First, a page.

This post will be an object lesson in the need to keep checking the recipe, even if you think you know what you’re doing.
It seemed appropriate that my first cooking foray of the new year should be something fundamental, like bread. One of the cookbooks I received this Christmas was Nick Malgieri’s Bake! Essential Techniques for Perfect Baking. It’s a strongly pictorial book, containing a lot of information that I know already, but also many useful tips that, even if I did know, it’s good to be reminded of. The first things in it that appealed to me were the focaccias – a base recipe, plus variations with different toppings. I particularly liked the version with fresh sage leaves and sun-dried tomatoes.
I’ve worked with many focaccia recipes, never finding one that I really love, one that makes a focaccia as good as the ones I’ve enjoyed in some restaurants. What intrigued me about Nick’s recipes was the very different technique he describes. You don’t knead his dough. You mix flour and salt into yeasted water and olive oil with a rubber spatula – first half the flour, “stirring smoothly” (which I assumed meant stirring until smooth) – then the rest, plus chopped sage leaves. Beat with the spatula 15 seconds. The dough was so dense, my spatula couldn’t do that at all, so I had to mosh it with my hands.
That photo is actually of my second batch of focaccia dough, made on the next day. The first day’s dough had been considerably firmer than that. Just about when that first day’s dough had finished its initial rise, I realized that I’d forgotten to add any olive oil to the yeasted water. Gaaah! I’d skipped the first essential technique (not one mentioned by Nick, who naturally assumed a basic competence in his readers): Keep checking the recipe!
Well, there was that batch of dough, looking forlorn. A pity to waste it; let’s try to save it. I squished the requisite amount of olive oil into it and left it to rise again for an extra half hour – which it did, but not with any enthusiasm. I gentled it into a heavily oiled half-size jelly roll pan and gave it its last rise, which was to be for just 30 minutes.
Then I dimpled the top all over, pressed bits of sun-dried tomatoes onto it, drizzled on more olive oil, and sprinkled on kosher salt.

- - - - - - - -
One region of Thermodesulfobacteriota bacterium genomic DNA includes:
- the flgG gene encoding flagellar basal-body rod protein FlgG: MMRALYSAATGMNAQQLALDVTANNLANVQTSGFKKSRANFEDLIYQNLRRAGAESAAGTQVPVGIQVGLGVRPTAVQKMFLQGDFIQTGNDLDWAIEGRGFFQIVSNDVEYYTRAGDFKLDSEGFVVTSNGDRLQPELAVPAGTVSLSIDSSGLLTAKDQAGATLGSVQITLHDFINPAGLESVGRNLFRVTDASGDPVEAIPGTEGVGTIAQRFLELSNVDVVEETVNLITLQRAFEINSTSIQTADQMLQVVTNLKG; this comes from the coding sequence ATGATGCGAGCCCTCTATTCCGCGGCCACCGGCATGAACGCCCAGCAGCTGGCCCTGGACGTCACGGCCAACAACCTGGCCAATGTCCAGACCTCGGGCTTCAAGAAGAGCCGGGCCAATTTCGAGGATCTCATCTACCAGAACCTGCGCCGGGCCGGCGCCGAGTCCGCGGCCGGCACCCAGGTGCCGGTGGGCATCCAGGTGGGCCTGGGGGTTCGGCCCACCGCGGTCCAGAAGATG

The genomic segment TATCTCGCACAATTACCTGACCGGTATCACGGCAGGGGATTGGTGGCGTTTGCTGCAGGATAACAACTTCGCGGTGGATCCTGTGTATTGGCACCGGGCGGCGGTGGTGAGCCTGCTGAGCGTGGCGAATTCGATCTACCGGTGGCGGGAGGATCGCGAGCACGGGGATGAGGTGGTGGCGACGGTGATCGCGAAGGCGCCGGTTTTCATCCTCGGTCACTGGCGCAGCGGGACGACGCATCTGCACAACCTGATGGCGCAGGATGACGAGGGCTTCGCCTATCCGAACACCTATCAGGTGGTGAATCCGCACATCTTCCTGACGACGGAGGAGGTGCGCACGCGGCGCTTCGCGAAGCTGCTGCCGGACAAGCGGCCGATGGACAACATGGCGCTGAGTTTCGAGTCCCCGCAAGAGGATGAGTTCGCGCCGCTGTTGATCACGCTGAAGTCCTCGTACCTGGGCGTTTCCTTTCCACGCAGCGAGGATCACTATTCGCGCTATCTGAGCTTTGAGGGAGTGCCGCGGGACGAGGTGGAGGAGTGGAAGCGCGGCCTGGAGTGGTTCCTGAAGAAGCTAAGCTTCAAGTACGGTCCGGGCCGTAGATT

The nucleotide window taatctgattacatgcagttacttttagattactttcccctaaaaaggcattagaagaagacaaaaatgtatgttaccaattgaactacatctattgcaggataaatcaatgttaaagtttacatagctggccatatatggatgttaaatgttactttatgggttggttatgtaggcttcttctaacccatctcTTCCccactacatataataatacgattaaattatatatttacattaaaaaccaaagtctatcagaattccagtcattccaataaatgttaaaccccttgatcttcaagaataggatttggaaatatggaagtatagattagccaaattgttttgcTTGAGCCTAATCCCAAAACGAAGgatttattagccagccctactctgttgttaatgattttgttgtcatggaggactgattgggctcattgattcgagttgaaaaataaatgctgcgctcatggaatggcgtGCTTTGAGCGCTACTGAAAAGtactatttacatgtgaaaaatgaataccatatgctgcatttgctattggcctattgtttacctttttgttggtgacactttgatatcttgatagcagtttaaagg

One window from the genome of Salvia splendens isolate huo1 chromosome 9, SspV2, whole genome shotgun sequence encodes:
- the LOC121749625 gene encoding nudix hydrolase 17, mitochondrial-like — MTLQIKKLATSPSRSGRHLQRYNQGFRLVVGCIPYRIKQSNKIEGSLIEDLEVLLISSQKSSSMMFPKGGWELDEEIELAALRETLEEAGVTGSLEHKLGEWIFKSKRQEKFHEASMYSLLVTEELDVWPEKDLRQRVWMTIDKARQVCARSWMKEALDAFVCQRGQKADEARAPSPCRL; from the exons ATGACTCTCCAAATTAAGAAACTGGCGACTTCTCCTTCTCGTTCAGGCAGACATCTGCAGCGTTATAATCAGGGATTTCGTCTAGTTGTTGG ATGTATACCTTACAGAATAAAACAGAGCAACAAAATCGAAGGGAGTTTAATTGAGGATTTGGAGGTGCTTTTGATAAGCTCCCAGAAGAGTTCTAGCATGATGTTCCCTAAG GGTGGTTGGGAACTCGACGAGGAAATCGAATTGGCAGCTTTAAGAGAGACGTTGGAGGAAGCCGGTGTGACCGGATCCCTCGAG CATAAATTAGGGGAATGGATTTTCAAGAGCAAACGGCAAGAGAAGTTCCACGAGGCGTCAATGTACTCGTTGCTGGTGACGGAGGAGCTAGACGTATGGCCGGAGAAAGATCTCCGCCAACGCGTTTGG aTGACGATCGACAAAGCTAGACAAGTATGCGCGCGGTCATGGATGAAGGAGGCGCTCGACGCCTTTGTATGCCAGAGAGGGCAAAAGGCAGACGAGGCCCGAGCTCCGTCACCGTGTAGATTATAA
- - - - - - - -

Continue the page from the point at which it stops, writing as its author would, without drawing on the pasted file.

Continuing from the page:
After baking in a hot oven, also for 30 minutes, it became focaccia, more or less. It was much browner than the photo in the book, it never rose much, and parts of it stuck to the pan despite the oceans of olive oil it had received. Also, the sun-dried tomatoes essentially burned. (That at least wasn’t my fault; the photo in the book shows blackened tomatoes too.) Once I scraped off the tomatoes, the bread tasted all right; but quite dense in texture and nothing to write home about.
I was mortified. So the next day I made another batch – the initial dough that you’ve seen above. This time I mixed the sun-dried tomatoes into the dough at the beginning (a permitted variation), along with the sage leaves. And I did add the olive oil.
Unsurprisingly, this second time around, the dough behaved much better. (But it still wouldn’t “beat” with a rubber spatula; I don’t know what kind of monstrously heavy spatula Nick must use.) It rose more than the first batch had, and it spread into the pan more cooperatively.
It still didn’t do much in its last rise. All the focaccias I’ve made before get a much longer time for the second rise. Still, I was determined to stick to the recipe this time, so after the requisite 30 minutes I dimpled the dough, topped it with oil and salt, and put it in the oven. It was done quickly and looked quite a bit better than yesterday’s attempt.
Still hadn’t risen as much as I’d hoped – only about ¾ of an inch – but the crumb was softer and the flavor more interesting. Altogether a more successful focaccia, and the contrast between the two days’ results was a salutary reminder for me, as I start my culinary experiments of 2013, to pay attention to the recipe.